Maryse Samaroli28 October 2019
Special articel today, because I propose you the interview of a very discreet person and that one does not really see very often, Mrs. Maryse Samaroli wife of Mr. Silvano Samaroli and the thinking head of Masam!!
I’m extremely proud that she has agreed to answer my questions, and it’s really an honor to share it with you.
This couple is one of the most recognized in the world of spirits, the fact that it gives me a little of his time is just great for this little blog ….
Hello, you are the wife of a great gentleman from the world of spirits, Silvano Samaroli. But there must be more to say … help me 🙂
There is a proverb that says, “behind a great man, there is always a great woman by his side” … Joking aside, I had admiration and respect for my husband, Silvano Samaroli, and his contagious passion for Whisky and for great spirits.
In his career, he has selected and bottled Bristol aged cognacs, great rums and great whiskies. He said that a good spirit should age in a very cold and humid climate. Slower was the process of aging, the better the quality of a spirit.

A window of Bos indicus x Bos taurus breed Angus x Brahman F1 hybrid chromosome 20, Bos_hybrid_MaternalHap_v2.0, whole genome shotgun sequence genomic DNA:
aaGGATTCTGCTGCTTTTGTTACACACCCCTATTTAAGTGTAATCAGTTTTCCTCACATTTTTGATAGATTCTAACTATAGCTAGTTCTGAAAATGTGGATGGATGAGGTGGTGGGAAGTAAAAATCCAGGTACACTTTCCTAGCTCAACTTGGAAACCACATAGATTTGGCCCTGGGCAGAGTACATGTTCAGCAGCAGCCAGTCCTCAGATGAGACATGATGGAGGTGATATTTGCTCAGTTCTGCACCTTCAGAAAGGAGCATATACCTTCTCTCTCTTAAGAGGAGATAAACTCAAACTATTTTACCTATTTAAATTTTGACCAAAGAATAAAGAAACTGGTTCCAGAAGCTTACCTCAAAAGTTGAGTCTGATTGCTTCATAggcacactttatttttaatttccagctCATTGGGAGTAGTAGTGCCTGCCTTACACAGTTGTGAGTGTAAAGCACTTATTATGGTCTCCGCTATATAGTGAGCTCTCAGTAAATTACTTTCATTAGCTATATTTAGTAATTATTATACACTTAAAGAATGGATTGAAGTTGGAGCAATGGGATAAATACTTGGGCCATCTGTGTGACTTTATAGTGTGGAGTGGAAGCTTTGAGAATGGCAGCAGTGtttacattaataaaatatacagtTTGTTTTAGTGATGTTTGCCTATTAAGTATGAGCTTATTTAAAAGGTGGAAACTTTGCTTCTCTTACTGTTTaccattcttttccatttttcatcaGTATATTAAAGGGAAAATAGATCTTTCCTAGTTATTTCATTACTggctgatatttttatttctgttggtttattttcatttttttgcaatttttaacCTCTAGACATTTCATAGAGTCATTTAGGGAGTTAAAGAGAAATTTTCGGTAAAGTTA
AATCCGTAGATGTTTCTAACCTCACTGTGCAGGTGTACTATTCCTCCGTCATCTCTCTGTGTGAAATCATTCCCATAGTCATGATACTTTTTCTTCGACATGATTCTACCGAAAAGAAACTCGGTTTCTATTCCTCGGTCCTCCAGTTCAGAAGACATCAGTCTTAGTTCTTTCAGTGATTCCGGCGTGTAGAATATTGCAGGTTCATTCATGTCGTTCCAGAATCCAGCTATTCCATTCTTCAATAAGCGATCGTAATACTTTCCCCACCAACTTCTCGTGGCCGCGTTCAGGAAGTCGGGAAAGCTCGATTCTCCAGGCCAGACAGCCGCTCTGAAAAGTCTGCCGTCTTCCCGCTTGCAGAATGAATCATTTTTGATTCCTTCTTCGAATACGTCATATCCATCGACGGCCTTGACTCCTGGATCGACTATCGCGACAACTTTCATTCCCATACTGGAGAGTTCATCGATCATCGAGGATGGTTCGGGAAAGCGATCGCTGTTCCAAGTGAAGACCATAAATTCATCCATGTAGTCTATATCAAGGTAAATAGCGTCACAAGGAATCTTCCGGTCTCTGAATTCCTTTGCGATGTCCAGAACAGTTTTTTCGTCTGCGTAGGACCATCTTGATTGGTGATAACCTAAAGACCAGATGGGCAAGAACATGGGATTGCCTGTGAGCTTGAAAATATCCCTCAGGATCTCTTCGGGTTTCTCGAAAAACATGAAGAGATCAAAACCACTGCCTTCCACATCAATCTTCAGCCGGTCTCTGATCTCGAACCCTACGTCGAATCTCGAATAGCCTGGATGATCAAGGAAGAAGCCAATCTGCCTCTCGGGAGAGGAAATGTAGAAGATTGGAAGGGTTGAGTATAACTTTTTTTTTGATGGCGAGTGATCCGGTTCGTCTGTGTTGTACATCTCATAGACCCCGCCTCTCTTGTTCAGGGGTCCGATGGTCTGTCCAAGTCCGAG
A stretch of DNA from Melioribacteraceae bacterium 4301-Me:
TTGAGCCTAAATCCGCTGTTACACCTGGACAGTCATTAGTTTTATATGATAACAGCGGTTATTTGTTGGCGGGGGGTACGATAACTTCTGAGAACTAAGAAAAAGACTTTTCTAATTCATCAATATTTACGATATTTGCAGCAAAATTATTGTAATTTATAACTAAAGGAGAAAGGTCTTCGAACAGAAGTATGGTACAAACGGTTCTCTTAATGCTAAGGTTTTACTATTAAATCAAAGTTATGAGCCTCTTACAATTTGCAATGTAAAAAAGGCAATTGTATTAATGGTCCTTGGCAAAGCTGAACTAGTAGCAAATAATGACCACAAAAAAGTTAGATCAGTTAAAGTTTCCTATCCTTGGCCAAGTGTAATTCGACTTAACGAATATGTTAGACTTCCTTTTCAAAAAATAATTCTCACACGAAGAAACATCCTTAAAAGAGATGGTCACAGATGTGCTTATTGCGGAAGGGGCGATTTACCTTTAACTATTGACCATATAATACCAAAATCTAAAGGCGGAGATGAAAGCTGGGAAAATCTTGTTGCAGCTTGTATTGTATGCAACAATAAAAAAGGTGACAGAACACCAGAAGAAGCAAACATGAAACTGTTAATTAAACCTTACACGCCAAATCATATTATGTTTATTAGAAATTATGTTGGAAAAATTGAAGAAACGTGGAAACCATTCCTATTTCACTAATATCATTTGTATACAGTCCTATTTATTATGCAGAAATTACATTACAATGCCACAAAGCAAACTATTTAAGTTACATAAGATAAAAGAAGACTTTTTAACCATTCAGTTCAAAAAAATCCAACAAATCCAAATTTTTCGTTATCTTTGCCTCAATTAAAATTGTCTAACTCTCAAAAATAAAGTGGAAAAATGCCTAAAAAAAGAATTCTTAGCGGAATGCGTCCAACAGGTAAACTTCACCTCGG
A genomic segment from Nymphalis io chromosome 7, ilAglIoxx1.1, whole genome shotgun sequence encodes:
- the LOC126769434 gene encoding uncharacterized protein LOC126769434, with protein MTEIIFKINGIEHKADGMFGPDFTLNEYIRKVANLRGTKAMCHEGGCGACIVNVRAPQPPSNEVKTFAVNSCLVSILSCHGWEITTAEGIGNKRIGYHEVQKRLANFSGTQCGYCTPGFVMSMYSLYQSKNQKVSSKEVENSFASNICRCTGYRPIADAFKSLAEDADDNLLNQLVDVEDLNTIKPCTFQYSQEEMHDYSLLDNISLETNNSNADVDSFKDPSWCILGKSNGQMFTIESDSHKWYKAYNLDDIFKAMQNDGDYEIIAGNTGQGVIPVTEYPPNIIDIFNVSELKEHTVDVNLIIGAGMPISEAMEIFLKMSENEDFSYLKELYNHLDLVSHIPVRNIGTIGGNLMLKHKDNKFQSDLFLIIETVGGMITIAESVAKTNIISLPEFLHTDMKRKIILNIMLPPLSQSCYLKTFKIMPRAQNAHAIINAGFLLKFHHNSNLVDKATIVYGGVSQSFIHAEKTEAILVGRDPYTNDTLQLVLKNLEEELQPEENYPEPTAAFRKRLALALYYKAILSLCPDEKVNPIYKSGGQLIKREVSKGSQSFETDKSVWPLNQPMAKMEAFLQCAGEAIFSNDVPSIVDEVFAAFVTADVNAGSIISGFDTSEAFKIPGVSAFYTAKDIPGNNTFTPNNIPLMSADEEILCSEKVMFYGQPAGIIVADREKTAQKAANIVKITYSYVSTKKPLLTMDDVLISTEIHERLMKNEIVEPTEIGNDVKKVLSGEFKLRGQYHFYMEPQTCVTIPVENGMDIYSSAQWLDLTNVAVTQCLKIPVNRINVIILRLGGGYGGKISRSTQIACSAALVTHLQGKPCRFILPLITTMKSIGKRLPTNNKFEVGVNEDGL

I’m Maryse but like yesterday and today, I am also Maryse Samaroli and I live the emotion of being it. I took in hand the testimony of a life and I communicate it with the passion of the experience lived with Silvano.
In addition to being his wife, I was his partner from 1980 to 1992 for the Samaroli Wine and Spirits Merchants and from 1992 to 2008 of the Coilltean International Co. LTD.
The brand “Samaroli” was then sold in 2008 and since 2016, I am at the head of Masam independent bottlers.
After the unfortunate death of Silvano in February 2017, I had to take control of the situation and realize its project partly started to celebrate its 50 years of activity in the world of spirits, bottle Tomintoul 1967 45,2% Vol. Casks # 4688- 5425.
Masam is a project initiated by Mr Samaroli in fact?
Yes, Masam was a project initiated by Silvano. A desire to question himself. Masam is simply a word game: Maryse Samaroli.
Fate will have wanted me to pay tribute to his memory and his great work through Masam. I became myself an “independent bottler” with the support of our private collection.